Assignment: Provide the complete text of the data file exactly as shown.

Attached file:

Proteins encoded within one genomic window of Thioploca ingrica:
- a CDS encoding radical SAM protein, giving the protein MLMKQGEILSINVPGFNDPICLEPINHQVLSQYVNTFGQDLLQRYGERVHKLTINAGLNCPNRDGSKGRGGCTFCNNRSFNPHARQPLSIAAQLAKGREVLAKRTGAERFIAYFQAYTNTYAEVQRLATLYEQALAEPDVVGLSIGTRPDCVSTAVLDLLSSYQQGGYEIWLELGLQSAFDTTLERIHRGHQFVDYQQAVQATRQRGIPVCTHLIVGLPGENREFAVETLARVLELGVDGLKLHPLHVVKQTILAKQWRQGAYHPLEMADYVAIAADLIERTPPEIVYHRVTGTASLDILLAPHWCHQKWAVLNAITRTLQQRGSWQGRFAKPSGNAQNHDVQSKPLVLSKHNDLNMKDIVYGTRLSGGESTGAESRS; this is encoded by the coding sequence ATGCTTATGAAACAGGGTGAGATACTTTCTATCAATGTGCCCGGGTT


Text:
Proteins encoded within one genomic window of Thioploca ingrica:
- a CDS encoding radical SAM protein, giving the protein MLMKQGEILSINVPGFNDPICLEPINHQVLSQYVNTFGQDLLQRYGERVHKLTINAGLNCPNRDGSKGRGGCTFCNNRSFNPHARQPLSIAAQLAKGREVLAKRTGAERFIAYFQAYTNTYAEVQRLATLYEQALAEPDVVGLSIGTRPDCVSTAVLDLLSSYQQGGYEIWLELGLQSAFDTTLERIHRGHQFVDYQQAVQATRQRGIPVCTHLIVGLPGENREFAVETLARVLELGVDGLKLHPLHVVKQTILAKQWRQGAYHPLEMADYVAIAADLIERTPPEIVYHRVTGTASLDILLAPHWCHQKWAVLNAITRTLQQRGSWQGRFAKPSGNAQNHDVQSKPLVLSKHNDLNMKDIVYGTRLSGGESTGAESRS; this is encoded by the coding sequence ATGCTTATGAAACAGGGTGAGATACTTTCTATCAATGTGCCCGGGTT